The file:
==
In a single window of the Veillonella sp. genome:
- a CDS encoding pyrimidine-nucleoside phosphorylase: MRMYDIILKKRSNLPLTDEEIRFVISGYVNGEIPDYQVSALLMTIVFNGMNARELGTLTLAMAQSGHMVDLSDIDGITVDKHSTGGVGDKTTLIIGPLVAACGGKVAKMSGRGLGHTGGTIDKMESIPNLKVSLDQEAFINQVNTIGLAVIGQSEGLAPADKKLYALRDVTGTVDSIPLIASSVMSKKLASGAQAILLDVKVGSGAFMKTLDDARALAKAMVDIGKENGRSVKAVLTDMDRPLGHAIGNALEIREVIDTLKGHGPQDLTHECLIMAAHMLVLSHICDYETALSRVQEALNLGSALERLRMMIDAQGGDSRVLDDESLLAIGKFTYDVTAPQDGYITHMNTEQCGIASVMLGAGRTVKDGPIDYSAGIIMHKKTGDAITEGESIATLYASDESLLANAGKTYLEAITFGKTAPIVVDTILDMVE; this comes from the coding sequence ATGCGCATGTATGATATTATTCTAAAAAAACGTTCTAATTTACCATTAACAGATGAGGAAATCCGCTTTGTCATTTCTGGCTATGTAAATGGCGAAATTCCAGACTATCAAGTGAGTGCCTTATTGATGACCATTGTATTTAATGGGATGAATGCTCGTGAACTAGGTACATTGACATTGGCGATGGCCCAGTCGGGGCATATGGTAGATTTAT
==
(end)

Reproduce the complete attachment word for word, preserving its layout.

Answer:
In a single window of the Veillonella sp. genome:
- a CDS encoding pyrimidine-nucleoside phosphorylase: MRMYDIILKKRSNLPLTDEEIRFVISGYVNGEIPDYQVSALLMTIVFNGMNARELGTLTLAMAQSGHMVDLSDIDGITVDKHSTGGVGDKTTLIIGPLVAACGGKVAKMSGRGLGHTGGTIDKMESIPNLKVSLDQEAFINQVNTIGLAVIGQSEGLAPADKKLYALRDVTGTVDSIPLIASSVMSKKLASGAQAILLDVKVGSGAFMKTLDDARALAKAMVDIGKENGRSVKAVLTDMDRPLGHAIGNALEIREVIDTLKGHGPQDLTHECLIMAAHMLVLSHICDYETALSRVQEALNLGSALERLRMMIDAQGGDSRVLDDESLLAIGKFTYDVTAPQDGYITHMNTEQCGIASVMLGAGRTVKDGPIDYSAGIIMHKKTGDAITEGESIATLYASDESLLANAGKTYLEAITFGKTAPIVVDTILDMVE; this comes from the coding sequence ATGCGCATGTATGATATTATTCTAAAAAAACGTTCTAATTTACCATTAACAGATGAGGAAATCCGCTTTGTCATTTCTGGCTATGTAAATGGCGAAATTCCAGACTATCAAGTGAGTGCCTTATTGATGACCATTGTATTTAATGGGATGAATGCTCGTGAACTAGGTACATTGACATTGGCGATGGCCCAGTCGGGGCATATGGTAGATTTAT